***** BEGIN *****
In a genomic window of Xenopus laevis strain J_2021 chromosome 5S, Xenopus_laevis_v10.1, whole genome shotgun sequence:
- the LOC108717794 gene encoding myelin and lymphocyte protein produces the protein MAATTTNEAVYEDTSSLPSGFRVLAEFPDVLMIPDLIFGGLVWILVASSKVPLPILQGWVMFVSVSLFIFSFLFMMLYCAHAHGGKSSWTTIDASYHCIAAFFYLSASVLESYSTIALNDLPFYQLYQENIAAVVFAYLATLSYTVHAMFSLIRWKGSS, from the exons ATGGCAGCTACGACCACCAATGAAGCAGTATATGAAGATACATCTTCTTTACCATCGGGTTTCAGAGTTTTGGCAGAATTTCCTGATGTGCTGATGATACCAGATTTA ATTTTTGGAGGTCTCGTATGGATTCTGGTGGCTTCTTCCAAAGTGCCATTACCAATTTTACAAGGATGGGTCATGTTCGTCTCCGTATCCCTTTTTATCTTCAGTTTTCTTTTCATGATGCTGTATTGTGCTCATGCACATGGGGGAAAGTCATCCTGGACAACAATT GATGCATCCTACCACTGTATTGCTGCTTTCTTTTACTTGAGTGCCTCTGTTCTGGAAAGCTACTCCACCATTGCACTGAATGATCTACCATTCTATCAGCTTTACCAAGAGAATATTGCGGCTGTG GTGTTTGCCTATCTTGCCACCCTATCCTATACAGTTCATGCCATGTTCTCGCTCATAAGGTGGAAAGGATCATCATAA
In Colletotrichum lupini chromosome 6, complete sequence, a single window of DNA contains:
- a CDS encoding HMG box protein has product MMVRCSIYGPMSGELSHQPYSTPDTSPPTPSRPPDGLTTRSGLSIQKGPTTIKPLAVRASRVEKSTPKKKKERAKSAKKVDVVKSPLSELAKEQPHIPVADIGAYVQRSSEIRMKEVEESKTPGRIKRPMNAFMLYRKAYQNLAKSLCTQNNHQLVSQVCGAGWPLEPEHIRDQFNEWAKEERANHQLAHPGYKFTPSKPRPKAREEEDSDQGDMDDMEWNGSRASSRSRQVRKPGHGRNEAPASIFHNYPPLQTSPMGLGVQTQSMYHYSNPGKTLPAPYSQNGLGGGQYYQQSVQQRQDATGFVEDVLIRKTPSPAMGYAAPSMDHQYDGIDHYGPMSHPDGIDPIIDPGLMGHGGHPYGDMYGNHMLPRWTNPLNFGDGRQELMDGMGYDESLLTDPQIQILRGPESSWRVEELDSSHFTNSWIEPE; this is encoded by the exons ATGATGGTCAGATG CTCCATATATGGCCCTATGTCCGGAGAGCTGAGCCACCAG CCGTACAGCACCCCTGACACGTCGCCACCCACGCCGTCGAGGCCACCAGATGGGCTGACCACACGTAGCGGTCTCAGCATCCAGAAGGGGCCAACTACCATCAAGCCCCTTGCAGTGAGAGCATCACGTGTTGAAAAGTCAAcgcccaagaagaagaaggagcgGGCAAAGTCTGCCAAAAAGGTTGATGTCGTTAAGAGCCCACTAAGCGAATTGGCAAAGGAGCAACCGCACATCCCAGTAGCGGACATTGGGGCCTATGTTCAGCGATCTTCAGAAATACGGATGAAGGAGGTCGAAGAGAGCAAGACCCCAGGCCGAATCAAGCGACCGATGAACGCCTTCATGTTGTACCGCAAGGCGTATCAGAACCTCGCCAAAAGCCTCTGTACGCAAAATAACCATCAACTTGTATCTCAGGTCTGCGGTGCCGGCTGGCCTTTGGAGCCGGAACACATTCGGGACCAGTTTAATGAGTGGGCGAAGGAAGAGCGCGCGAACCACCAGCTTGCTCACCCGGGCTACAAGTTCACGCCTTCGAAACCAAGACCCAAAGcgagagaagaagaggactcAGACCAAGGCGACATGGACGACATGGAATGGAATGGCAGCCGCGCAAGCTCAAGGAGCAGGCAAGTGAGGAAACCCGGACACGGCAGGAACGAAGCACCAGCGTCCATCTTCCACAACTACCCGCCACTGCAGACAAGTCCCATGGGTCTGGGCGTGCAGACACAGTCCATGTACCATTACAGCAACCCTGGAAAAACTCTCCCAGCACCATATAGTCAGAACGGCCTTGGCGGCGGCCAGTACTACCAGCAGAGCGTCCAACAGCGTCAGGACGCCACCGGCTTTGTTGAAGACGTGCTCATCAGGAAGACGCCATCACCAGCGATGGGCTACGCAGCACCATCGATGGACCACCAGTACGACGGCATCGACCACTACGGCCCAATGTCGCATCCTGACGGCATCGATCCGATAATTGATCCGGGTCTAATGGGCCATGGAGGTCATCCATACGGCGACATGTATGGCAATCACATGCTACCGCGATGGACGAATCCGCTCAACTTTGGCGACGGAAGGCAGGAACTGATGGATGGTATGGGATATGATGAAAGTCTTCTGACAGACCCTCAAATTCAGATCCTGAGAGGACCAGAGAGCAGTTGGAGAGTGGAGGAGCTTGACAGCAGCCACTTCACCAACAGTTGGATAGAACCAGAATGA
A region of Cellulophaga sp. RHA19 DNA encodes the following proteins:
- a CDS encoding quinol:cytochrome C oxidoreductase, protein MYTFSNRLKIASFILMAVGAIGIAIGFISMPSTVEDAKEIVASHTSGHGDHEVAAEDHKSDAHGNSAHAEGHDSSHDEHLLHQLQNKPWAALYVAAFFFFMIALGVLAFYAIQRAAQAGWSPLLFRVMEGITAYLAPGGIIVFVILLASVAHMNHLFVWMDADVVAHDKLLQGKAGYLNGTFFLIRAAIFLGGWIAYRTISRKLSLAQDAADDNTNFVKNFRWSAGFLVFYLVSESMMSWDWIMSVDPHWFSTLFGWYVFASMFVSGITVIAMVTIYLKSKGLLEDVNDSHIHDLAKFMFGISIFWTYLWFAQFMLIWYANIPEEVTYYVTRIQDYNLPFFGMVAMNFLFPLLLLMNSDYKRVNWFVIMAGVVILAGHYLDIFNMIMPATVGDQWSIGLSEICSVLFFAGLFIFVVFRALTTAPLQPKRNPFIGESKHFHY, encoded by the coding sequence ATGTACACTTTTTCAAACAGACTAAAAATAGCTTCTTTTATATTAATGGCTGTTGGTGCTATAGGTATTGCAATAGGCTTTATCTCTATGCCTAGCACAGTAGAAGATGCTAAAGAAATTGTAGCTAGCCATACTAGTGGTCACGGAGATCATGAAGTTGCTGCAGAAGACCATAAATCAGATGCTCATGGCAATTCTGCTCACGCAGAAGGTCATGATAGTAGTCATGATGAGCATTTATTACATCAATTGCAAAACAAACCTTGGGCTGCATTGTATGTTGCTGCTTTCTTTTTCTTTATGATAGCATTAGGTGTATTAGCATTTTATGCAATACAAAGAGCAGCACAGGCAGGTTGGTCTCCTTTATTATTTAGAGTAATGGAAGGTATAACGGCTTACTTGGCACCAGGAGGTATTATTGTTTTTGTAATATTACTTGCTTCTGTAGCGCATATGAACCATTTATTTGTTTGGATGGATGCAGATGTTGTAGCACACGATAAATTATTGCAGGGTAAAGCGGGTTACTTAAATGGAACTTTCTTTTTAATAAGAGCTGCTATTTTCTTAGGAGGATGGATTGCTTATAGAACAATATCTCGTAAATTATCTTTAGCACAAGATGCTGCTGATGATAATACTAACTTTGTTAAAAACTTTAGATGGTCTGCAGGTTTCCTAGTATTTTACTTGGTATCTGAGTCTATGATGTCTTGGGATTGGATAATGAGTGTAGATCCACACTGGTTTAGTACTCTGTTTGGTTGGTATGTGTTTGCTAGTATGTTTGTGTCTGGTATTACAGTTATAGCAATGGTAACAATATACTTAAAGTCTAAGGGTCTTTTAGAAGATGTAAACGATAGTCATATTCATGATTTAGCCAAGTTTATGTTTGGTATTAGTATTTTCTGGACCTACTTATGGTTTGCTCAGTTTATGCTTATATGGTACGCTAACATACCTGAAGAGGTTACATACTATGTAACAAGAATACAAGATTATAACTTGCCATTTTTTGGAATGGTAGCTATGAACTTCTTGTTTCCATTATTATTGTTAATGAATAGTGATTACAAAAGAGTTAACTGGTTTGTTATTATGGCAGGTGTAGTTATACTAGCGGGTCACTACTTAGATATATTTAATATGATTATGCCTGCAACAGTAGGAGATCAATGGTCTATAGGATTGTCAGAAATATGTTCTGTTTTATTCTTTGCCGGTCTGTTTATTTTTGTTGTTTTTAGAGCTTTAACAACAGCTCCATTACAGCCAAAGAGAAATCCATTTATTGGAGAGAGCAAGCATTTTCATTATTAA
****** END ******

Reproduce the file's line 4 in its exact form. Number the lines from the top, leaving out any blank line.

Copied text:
- a CDS encoding HMG box protein has product MMVRCSIYGPMSGELSHQPYSTPDTSPPTPSRPPDGLTTRSGLSIQKGPTTIKPLAVRASRVEKSTPKKKKERAKSAKKVDVVKSPLSELAKEQPHIPVADIGAYVQRSSEIRMKEVEESKTPGRIKRPMNAFMLYRKAYQNLAKSLCTQNNHQLVSQVCGAGWPLEPEHIRDQFNEWAKEERANHQLAHPGYKFTPSKPRPKAREEEDSDQGDMDDMEWNGSRASSRSRQVRKPGHGRNEAPASIFHNYPPLQTSPMGLGVQTQSMYHYSNPGKTLPAPYSQNGLGGGQYYQQSVQQRQDATGFVEDVLIRKTPSPAMGYAAPSMDHQYDGIDHYGPMSHPDGIDPIIDPGLMGHGGHPYGDMYGNHMLPRWTNPLNFGDGRQELMDGMGYDESLLTDPQIQILRGPESSWRVEELDSSHFTNSWIEPE; this is encoded by the exons ATGATGGTCAGATG CTCCATATATGGCCCTATGTCCGGAGAGCTGAGCCACCAG CCGTACAGCACCCCTGACACGTCGCCACCCACGCCGTCGAGGCCACCAGATGGGCTGACCACACGTAGCGGTCTCAGCATCCAGAAGGGGCCAACTACCATCAAGCCCCTTGCAGTGAGAGCATCACGTGTTGAAAAGTCAAcgcccaagaagaagaaggagcgGGCAAAGTCTGCCAAAAAGGTTGATGTCGTTAAGAGCCCACTAAGCGAATTGGCAAAGGAGCAACCGCACATCCCAGTAGCGGACATTGGGGCCTATGTTCAGCGATCTTCAGAAATACGGATGAAGGAGGTCGAAGAGAGCAAGACCCCAGGCCGAATCAAGCGACCGATGAACGCCTTCATGTTGTACCGCAAGGCGTATCAGAACCTCGCCAAAAGCCTCTGTACGCAAAATAACCATCAACTTGTATCTCAGGTCTGCGGTGCCGGCTGGCCTTTGGAGCCGGAACACATTCGGGACCAGTTTAATGAGTGGGCGAAGGAAGAGCGCGCGAACCACCAGCTTGCTCACCCGGGCTACAAGTTCACGCCTTCGAAACCAAGACCCAAAGcgagagaagaagaggactcAGACCAAGGCGACATGGACGACATGGAATGGAATGGCAGCCGCGCAAGCTCAAGGAGCAGGCAAGTGAGGAAACCCGGACACGGCAGGAACGAAGCACCAGCGTCCATCTTCCACAACTACCCGCCACTGCAGACAAGTCCCATGGGTCTGGGCGTGCAGACACAGTCCATGTACCATTACAGCAACCCTGGAAAAACTCTCCCAGCACCATATAGTCAGAACGGCCTTGGCGGCGGCCAGTACTACCAGCAGAGCGTCCAACAGCGTCAGGACGCCACCGGCTTTGTTGAAGACGTGCTCATCAGGAAGACGCCATCACCAGCGATGGGCTACGCAGCACCATCGATGGACCACCAGTACGACGGCATCGACCACTACGGCCCAATGTCGCATCCTGACGGCATCGATCCGATAATTGATCCGGGTCTAATGGGCCATGGAGGTCATCCATACGGCGACATGTATGGCAATCACATGCTACCGCGATGGACGAATCCGCTCAACTTTGGCGACGGAAGGCAGGAACTGATGGATGGTATGGGATATGATGAAAGTCTTCTGACAGACCCTCAAATTCAGATCCTGAGAGGACCAGAGAGCAGTTGGAGAGTGGAGGAGCTTGACAGCAGCCACTTCACCAACAGTTGGATAGAACCAGAATGA